Before I start blathering on here, I wanted to thank my guest blogger (and firstborn) M for writing not one, not two, but three posts in the last week or so. I learned so much about him that I never knew. I knew he was smart and funny, but I didn’t realize that his writing was wry and quippy and endlessly quotable. Love that.
I also didn’t realize that the floor of his room was a minefield of old staples and discarded paperclips. Oh Internets, the things I learn from you.
It was such a lovely anniversary present — the gift of time — and especially meaningful since it came from my son. I’ll see if he’d like to guest blog again sometime.
Not to be upstaged by our son, my husband S also found quite the brilliant gift to celebrate our anniversary: tickets to a live taping of the NPR radio show, Wait, Wait, Don’t Tell Me.
I love this show, which is a sort of tongue-in-cheek, panel quiz show with a humorous take on current events. S and I often listen to its podcast, but seeing it live gave it a whole new dimension.
Here’s what I found out about the behind-the-scenes of a Wait, Wait taping:
1. Queuing the audience to go into the show relies on people-herding in the nicest way possible. If you’ve ever been to Disneyworld, you know that waiting in line for rides involves weaving through a series of roped-off paths. The line to get into the auditorium? It had a similar, serpentine-like feel, although there were no actual rope-lines to demarcate where you should stand. Instead, the house managers lined us up and relied on us to go into the show single-file, like kindergartners being ushered to the lunchroom. It seemed strange at first, but it definitely made for an orderly entrance to the seating. I’m going to guess that’s partly because the crowd consisted of National Public Radio listeners rather than, say, a gaggle of brides waiting for a wedding dress sample sale to start.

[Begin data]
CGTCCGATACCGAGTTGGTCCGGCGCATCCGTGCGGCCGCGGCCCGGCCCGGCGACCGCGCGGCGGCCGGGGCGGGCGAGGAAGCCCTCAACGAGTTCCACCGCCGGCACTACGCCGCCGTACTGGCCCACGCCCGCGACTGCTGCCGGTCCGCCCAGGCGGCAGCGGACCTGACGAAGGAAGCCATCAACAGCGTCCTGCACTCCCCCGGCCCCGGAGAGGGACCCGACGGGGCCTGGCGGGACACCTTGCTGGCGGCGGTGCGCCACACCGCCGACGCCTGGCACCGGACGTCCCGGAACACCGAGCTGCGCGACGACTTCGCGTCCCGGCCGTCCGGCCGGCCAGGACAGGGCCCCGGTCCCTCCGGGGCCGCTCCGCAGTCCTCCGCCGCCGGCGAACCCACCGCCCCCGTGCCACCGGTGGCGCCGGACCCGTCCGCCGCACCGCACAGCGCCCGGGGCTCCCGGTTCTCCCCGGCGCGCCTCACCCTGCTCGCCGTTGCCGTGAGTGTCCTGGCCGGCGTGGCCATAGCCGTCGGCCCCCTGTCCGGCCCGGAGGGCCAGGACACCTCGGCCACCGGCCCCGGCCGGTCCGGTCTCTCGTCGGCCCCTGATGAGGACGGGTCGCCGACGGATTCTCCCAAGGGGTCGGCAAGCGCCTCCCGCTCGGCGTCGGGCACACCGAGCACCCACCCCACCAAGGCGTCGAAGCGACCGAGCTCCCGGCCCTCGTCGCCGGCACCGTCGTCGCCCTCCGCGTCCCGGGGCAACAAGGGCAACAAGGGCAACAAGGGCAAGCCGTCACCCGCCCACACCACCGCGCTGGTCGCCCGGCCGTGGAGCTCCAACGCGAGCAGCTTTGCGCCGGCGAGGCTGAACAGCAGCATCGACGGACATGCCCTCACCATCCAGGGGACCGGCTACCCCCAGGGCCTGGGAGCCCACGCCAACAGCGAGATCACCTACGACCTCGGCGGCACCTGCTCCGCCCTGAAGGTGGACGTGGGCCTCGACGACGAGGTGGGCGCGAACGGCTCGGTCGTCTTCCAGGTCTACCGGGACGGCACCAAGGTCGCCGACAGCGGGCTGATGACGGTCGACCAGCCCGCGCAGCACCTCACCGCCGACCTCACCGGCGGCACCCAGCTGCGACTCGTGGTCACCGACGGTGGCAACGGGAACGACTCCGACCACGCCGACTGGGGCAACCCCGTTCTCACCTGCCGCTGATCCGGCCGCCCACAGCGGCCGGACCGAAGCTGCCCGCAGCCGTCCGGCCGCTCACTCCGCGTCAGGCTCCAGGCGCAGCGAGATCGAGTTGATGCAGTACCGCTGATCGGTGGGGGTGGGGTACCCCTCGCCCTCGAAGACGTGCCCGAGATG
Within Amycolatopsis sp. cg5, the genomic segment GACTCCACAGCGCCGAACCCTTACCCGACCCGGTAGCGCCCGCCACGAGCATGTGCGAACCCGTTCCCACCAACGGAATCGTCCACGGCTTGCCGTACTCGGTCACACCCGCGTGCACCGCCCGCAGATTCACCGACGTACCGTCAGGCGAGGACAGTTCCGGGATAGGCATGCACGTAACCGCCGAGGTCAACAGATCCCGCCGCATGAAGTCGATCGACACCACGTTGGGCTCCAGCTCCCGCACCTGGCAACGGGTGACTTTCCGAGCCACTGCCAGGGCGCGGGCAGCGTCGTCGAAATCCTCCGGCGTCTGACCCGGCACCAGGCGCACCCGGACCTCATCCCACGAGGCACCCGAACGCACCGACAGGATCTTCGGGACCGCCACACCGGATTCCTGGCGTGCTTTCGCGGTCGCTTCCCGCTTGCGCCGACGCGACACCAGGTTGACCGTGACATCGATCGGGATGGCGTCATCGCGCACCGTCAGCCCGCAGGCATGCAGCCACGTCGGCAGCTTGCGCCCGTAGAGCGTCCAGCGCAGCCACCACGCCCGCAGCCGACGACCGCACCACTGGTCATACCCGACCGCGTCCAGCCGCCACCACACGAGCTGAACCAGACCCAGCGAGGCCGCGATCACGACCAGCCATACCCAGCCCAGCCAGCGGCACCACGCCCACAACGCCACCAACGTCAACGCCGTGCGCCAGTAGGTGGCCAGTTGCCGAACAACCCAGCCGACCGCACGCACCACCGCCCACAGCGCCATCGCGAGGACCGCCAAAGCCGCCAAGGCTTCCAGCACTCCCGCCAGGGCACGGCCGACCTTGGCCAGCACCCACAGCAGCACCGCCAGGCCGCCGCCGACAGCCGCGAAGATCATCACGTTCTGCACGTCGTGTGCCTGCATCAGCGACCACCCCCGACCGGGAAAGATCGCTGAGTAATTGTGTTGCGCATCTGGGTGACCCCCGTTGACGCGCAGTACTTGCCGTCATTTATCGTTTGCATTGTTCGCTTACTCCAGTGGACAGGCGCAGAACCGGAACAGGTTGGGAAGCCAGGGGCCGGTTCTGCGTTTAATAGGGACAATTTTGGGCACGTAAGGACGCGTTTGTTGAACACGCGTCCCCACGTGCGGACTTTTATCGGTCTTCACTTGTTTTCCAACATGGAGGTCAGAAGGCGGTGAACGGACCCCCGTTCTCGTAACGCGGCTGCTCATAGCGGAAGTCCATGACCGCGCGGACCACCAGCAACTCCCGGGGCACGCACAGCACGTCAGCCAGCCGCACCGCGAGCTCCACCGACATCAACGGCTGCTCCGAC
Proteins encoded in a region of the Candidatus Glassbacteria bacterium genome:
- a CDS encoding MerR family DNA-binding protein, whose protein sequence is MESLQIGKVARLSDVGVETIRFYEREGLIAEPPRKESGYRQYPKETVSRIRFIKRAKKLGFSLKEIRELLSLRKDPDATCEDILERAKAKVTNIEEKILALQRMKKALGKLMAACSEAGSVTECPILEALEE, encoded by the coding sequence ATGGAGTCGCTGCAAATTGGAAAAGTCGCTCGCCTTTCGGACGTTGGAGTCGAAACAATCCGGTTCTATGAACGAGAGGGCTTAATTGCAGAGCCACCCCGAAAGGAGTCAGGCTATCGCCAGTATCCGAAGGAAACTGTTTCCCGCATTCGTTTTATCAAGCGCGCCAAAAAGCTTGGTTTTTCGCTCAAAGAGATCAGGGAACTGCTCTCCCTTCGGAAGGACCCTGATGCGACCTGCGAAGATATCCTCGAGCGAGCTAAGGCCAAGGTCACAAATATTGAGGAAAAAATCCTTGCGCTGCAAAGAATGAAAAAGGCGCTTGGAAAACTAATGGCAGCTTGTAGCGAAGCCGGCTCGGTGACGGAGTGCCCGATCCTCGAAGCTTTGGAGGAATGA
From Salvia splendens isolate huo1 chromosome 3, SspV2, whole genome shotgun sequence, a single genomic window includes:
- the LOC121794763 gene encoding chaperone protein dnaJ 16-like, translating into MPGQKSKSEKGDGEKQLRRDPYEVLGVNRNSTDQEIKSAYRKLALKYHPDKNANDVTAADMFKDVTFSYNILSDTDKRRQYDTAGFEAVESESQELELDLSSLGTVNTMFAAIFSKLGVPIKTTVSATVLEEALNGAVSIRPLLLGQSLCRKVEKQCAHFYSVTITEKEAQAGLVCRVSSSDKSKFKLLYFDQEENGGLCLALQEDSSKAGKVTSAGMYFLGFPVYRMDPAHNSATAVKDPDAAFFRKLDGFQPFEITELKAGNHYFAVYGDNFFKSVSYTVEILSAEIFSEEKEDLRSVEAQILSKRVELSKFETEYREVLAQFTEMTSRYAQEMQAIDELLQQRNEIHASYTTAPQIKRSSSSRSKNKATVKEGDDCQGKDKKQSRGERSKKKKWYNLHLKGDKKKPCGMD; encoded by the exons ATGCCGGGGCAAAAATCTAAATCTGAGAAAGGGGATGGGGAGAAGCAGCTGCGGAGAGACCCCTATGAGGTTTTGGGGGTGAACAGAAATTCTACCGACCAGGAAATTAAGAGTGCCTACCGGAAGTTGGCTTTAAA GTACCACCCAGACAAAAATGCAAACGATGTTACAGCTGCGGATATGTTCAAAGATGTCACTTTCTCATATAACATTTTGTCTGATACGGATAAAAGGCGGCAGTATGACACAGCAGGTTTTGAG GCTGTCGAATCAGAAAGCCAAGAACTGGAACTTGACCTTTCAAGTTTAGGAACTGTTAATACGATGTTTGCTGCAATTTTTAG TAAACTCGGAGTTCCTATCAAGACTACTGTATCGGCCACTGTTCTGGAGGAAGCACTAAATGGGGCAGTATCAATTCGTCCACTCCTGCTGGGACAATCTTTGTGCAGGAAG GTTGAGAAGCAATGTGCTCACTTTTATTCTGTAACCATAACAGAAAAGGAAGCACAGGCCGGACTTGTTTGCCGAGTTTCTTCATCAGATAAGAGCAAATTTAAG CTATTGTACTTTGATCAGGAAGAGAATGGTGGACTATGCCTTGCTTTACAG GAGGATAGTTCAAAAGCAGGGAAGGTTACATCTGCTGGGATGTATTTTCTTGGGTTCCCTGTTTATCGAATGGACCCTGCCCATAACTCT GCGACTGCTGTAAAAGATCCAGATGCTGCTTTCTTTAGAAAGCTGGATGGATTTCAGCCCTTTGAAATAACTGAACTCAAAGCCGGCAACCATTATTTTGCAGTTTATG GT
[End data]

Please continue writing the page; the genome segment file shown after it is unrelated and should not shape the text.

2. It’s a very diverse crowd. We had a little time to people-watch before the show and it was illuminating. I’m not sure who I thought would be making up the lion’s share of the audience, but pretty much every generation — from hipsters to grandparents — was represented.
3. There are no assigned seats. When you buy a ticket, you are merely buying entrance to the show. One can look at this as a good thing or a bad one, but I choose to consider it a very democratic way of getting a seat. There aren’t any obstructed views or anything like that, unless perhaps you are sitting behind a very, very tall person with a beehive.
4. The Bank One Auditorium is nicer than most high school auditoriums.
Seriously. I can sum it up in two words: leg room.
5. You get to see/hear more than you do on the podcast — by which I mean, a lot of material is edited out. Funny, funny stuff gets cut. It’s definitely interesting to see what makes the show when you listen to it later.
6. Don’t leave right after the show ends. Peter Sagal and Carl Kasell take questions from the audience and there’s even some time to meet them, get their autograph and maybe take a picture with them. And yes, we did stay and we did do all of that.
It really was a unique and fantastic experience/gift. And I had no idea that 15 years was the NPR anniversary….
Are you a fan of Wait, Wait, Don’t Tell Me?